In the first phase, the Thirteenth Amendment became part of the Constitution, and slavery became illegal. However, freedmen still could not vote and were allowed to work only at unskilled jobs. African Americans were kept separate from whites in public. Black children could not attend public schools.
Congressional Reconstruction was an attempt to give African Americans all the rights of citizens. The Fourteenth Amendment granted full citizenship to all people born in the United States.
Congress sent federal troops back to the South to begin Southern Reconstruction. The Fifteenth Amendment guaranteed the right to vote to eligible citizens of all races. Many African Americans were elected to state government offices during this third phase of Reconstruction.
During the fourth phase of Reconstruction, President Hayes withdrew federal troops from the South. Throughout the South, the men who had held African Americans in slavery before the war were again in charge of their lives and livelihoods.
During the final stage of Reconstruction, southern state governments began reversing the gains that African Americans had made. Education and the right to vote in the South became luxuries that only white southerners could afford. Jim Crow laws quickly reestablished segregation.
African Americans were free to leave the South, and many did. They migrated to the North and the West, or returned to Africa. But most remained in the South, where they formed communities to help themselves build better lives.
In the next chapter, you will read about the tensions that arose as Americans settled the West.
This Thomas Nast cartoon celebrates the Civil Rights Bill of 1875. This bill and other Reconstruction legislation tried to give full citizenship rights to African Americans.
Tensions in the West
Why is this soldier fighting on foot?
What country’s army does this soldier belong to?
What group does this soldier belong to? Why is he fighting?
In the spring of 1889, two women arrived at the Nez Percé reservation in Lapwai, Idaho. One of them, Jane Gay, had nursed soldiers during the Civil War. The other, Alice Fletcher, had been a leader in the growing movement for women’s rights. Now a new cause had brought these women west. They wanted to improve the lives of Native Americans.
Gay and Fletcher were just two of the thousands of Americans who moved west after the Civil War. As you read in the last chapter, during this period politicians in the East were arguing over Reconstruction. Meanwhile, railroad builders, miners, ranchers, and farmers continued to push westward. In this chapter, you will read about how the settlers’ dreams of freedom and opportunity clashed with the dreams of the Native Americans who already lived in the West.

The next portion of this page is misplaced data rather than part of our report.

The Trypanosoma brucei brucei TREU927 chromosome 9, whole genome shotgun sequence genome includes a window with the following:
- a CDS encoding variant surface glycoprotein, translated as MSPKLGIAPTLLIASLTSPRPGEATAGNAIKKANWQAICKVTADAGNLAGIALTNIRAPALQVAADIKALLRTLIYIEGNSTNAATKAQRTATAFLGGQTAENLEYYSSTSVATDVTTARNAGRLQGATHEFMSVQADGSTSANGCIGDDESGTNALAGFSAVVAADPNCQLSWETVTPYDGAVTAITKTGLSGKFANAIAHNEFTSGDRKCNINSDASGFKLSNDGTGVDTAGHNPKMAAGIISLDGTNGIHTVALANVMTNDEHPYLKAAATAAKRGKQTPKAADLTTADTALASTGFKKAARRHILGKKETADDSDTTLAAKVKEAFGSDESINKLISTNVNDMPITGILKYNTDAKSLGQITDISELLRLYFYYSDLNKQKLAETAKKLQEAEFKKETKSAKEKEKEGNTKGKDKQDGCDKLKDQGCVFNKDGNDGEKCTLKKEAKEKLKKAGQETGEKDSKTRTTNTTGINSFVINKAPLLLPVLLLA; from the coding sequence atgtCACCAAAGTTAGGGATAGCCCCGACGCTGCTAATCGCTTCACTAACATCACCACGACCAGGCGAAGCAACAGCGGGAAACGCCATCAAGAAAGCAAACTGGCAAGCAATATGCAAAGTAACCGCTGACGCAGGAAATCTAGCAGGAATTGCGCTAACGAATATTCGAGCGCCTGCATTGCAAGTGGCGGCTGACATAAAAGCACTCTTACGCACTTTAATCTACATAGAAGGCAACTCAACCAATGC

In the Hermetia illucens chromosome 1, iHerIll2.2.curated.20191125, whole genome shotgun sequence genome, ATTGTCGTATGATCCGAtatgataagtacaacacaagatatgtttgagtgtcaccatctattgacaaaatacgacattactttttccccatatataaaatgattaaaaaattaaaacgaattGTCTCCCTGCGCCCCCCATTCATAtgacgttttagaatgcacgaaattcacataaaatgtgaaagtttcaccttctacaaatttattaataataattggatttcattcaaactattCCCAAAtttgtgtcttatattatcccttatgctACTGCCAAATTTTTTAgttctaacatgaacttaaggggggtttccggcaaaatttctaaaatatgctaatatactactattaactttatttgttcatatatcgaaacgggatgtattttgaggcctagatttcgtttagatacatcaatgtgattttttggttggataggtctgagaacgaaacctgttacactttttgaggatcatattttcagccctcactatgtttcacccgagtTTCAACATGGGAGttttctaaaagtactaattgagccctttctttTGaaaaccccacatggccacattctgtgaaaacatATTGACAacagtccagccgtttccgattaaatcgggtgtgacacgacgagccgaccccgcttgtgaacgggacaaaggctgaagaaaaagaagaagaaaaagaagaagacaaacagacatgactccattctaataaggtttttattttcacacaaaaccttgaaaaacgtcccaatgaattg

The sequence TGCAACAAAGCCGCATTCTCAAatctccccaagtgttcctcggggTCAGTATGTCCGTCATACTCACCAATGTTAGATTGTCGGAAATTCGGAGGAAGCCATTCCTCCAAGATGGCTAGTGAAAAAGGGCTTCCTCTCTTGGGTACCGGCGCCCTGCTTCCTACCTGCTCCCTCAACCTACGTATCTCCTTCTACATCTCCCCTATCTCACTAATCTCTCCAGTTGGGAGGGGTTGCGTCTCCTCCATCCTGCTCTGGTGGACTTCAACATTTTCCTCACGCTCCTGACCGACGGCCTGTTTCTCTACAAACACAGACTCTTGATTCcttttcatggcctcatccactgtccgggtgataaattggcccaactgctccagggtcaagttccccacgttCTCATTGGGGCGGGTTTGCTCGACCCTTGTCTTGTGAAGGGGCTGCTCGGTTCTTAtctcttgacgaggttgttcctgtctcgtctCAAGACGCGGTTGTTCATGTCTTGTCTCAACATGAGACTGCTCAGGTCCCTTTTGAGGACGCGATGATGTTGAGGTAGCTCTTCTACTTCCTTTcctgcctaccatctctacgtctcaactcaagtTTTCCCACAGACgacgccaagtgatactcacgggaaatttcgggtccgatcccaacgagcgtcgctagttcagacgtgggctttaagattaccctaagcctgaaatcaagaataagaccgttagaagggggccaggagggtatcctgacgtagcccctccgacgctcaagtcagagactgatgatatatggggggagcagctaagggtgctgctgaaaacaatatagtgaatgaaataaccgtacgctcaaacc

The conflict between settlers and Indians was not just a fight over land. It was a conflict between two very different cultures and ways of seeing the world.
Jane Gay and Alice Fletcher discovered these deep differences soon after they arrived at Lapwai. Like other Indians, the Nez Percé had already been forced onto reservations to make way for new settlers. Now Fletcher told the Indians that the government wanted to divide the Lapwai Reservation into farm plots. Each family would receive one plot. Then the Nez Percé could live like other Americans.
The Indians listened in stony silence. Settlers might think of owning a plot of land as a way to be free. But to a Nez Percé, being tied to one spot of earth would be like being in jail.
Finally, one man spoke. “We do not cut up our land in little pieces,” the Indian said. “We have not told you to do it. We are content to be as we are.”
The Indian’s words show why tensions were bound to develop between settlers and Native Americans. As you read about the Nez Percé and other Indian groups, you will see how the progress of the settlers meant the end of the Indians’ ways of life.
Graphic Organizer: Annotated Illustration
You will use an annotated illustration of a buffalo hide to record information about four groups of settlers and their impact on native peoples.
24.2 The Nez Percé
For centuries, the Nez Percé freely roamed the lush mountains and valleys where Oregon, Washington, and Idaho come together today. Their name, which means “pierced nose” in French, was given to them by French explorers. The French had confused the Nez Percé with other Indians who decorated their noses with pieces of shell. In reality, the Nez Percé did not usually pierce their noses or wear nose ornaments.
When horses arrived in the Northwest in the 1700s, the Nez Percé became expert riders and horse breeders. They developed their own special breed known as the Appaloosa. These beautiful, spotted horses were fast, strong, and brave. The Nez Percé trained them to ride into stampeding buffalo herds and single out one animal for the kill.
The Nez Percé treasured their homeland and way of life. But in the years after the Civil War, more and more strangers arrived from the East to settle in the Pacific Northwest. The world of the Nez Percé would never be the same.